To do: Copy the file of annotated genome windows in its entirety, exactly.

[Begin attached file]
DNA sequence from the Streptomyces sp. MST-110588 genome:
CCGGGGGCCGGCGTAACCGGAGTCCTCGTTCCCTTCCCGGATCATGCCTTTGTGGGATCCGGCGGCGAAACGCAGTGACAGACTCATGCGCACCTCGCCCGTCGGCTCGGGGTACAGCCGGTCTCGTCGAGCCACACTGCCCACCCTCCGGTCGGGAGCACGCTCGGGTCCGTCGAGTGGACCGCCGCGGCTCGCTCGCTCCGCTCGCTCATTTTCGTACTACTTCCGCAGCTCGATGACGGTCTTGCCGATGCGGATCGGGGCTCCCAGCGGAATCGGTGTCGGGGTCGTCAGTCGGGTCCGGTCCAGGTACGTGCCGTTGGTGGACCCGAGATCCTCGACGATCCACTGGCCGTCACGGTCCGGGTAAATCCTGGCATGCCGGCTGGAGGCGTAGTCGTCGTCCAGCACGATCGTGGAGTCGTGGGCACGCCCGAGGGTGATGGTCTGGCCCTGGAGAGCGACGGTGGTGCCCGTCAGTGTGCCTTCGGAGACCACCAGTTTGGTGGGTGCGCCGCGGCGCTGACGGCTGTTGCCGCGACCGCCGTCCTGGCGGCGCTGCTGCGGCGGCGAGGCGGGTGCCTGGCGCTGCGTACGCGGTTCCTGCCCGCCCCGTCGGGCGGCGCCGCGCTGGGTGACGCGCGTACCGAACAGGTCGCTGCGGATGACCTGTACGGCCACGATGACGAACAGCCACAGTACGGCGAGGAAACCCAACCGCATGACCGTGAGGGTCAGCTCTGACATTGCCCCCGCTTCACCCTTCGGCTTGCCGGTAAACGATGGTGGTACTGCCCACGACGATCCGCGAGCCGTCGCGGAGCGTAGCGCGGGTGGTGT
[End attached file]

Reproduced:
DNA sequence from the Streptomyces sp. MST-110588 genome:
CCGGGGGCCGGCGTAACCGGAGTCCTCGTTCCCTTCCCGGATCATGCCTTTGTGGGATCCGGCGGCGAAACGCAGTGACAGACTCATGCGCACCTCGCCCGTCGGCTCGGGGTACAGCCGGTCTCGTCGAGCCACACTGCCCACCCTCCGGTCGGGAGCACGCTCGGGTCCGTCGAGTGGACCGCCGCGGCTCGCTCGCTCCGCTCGCTCATTTTCGTACTACTTCCGCAGCTCGATGACGGTCTTGCCGATGCGGATCGGGGCTCCCAGCGGAATCGGTGTCGGGGTCGTCAGTCGGGTCCGGTCCAGGTACGTGCCGTTGGTGGACCCGAGATCCTCGACGATCCACTGGCCGTCACGGTCCGGGTAAATCCTGGCATGCCGGCTGGAGGCGTAGTCGTCGTCCAGCACGATCGTGGAGTCGTGGGCACGCCCGAGGGTGATGGTCTGGCCCTGGAGAGCGACGGTGGTGCCCGTCAGTGTGCCTTCGGAGACCACCAGTTTGGTGGGTGCGCCGCGGCGCTGACGGCTGTTGCCGCGACCGCCGTCCTGGCGGCGCTGCTGCGGCGGCGAGGCGGGTGCCTGGCGCTGCGTACGCGGTTCCTGCCCGCCCCGTCGGGCGGCGCCGCGCTGGGTGACGCGCGTACCGAACAGGTCGCTGCGGATGACCTGTACGGCCACGATGACGAACAGCCACAGTACGGCGAGGAAACCCAACCGCATGACCGTGAGGGTCAGCTCTGACATTGCCCCCGCTTCACCCTTCGGCTTGCCGGTAAACGATGGTGGTACTGCCCACGACGATCCGCGAGCCGTCGCGGAGCGTAGCGCGGGTGGTGT